There is nothing so strong as gentleness and gentleness is real strength.
(Francis de Sales)I once asked my very first voice teacher, “Do you have to be really strong to sing high notes?”
She answered, “Yes, but it’s not the kind of strength you think.”
I have always remembered that answer as something of a mystery. And finally in my life I’m beginning to understand the mystery.
Don’t manhandle your voice. A soft sigh is the way to great resonance and sound. This is what I’m discovering. A very gentle beginning will carry you very far.
Did you ever watch the classic scenario of a child with a toy that wouldn’t go? At first she tries to get the object to go every which way, and then at some point – when she can’t figure it out – she starts slamming the toy harder and harder and trying to force it to perform the desired action. The frustration becomes enormous and the effort grows greater and greater. The child doesn’t seem to understand that her method is wrong. She makes the mistake of thinking she is not powerful enough to make the toy work, and she concludes that she needs more strength and more and more force to achieve her ends, and doesn’t understand that what she really needs is a new approach.
I have been down that path and made that mistake as I’ve literally engaged in a wrestling match with my voice over the years in my attempts to master it. Buy nowadays I have been discovering that what I perceive as small is actually the key to getting big and beautiful sound. I think this “smallness” is what Jean-Ronald Lafond refers to when he writes on his blog about “the little voice.”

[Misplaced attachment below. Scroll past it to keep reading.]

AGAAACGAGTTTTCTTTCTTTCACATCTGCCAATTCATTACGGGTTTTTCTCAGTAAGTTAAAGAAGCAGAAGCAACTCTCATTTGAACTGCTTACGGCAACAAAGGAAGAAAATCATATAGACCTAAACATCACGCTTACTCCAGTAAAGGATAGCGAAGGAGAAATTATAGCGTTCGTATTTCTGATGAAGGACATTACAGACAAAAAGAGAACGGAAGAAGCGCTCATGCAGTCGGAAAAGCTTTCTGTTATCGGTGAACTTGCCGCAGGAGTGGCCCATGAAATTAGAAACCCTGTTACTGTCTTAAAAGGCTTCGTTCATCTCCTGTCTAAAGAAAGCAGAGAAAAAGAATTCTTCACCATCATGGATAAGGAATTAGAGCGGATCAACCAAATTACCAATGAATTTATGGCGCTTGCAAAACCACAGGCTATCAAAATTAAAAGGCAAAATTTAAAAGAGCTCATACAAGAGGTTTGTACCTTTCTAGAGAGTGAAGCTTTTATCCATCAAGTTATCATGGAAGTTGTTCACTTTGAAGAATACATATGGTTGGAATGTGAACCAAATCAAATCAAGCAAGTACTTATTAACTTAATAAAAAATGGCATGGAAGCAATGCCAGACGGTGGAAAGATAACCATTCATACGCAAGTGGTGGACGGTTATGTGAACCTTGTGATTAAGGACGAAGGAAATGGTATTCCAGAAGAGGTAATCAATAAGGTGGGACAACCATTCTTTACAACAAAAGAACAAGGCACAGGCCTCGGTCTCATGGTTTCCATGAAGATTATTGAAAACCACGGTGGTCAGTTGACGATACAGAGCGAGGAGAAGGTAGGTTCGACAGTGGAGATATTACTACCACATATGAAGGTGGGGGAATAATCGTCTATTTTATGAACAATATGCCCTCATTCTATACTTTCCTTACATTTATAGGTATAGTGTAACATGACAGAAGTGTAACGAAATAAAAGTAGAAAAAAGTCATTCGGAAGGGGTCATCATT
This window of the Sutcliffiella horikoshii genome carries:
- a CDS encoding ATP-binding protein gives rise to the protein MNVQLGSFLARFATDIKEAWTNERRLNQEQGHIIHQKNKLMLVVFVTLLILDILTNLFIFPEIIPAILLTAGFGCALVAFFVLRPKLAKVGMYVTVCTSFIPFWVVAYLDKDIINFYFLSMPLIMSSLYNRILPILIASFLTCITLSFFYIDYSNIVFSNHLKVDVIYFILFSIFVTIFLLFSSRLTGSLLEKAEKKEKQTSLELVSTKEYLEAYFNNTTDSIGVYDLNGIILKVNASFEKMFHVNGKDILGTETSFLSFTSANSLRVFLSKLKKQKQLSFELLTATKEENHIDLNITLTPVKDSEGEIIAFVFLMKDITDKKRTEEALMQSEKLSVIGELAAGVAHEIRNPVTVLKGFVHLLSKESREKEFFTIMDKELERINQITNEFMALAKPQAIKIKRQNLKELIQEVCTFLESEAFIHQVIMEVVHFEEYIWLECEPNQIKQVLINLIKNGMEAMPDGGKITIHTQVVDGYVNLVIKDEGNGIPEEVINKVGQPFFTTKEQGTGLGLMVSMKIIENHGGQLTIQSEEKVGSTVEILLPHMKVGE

I have recently been doing some exercises to find my falsetto voice. Apparently women have falsetto too but it isn’t as obvious because of women’s head voice. I always thought that falsetto, if I would bother to play around with it, would be something that would occur in my higher range. But I have been experimenting with finding it throughout my entire range, including the lower. In the process of doing these exercises, which I shall post in Frescamari’s Practice Room at some point, after only a day or two I was surprise to find this soft little cooing voice.
This is a voice that many women singers may already be aware of, but I -- with my big loud voice, coming from a family that spoke very vigorously because we had to compete to be heard -- was not accustomed to nor familiar with this soft approach.
I have begun to use this little voice to sing songs. To my surprise, when I played the recordings back, the sound was big, resonant and beautiful. The wobble or distortion that often crept into my singing has receded, because the forcing that was causing it has ceased and my apparatus is responding to the more gentle approach.
I do find that I have to be very strong to use this voice. Even stronger, in fact, then when I mistakenly let loose all the other kind of strength that I had. The strength is hard to describe, and it is not what I thought it would be. I’ve heard some singers say it is isometric strength. At any rate, it is not for those that cower at the thought of using great effort. But it is finally an effort that is being used constructively, as opposed to destructively, like the child banging the toy to try to get it to work.
I am very excited about this discovery. It is leading me to a greater versatility.
Click here to hear some samples.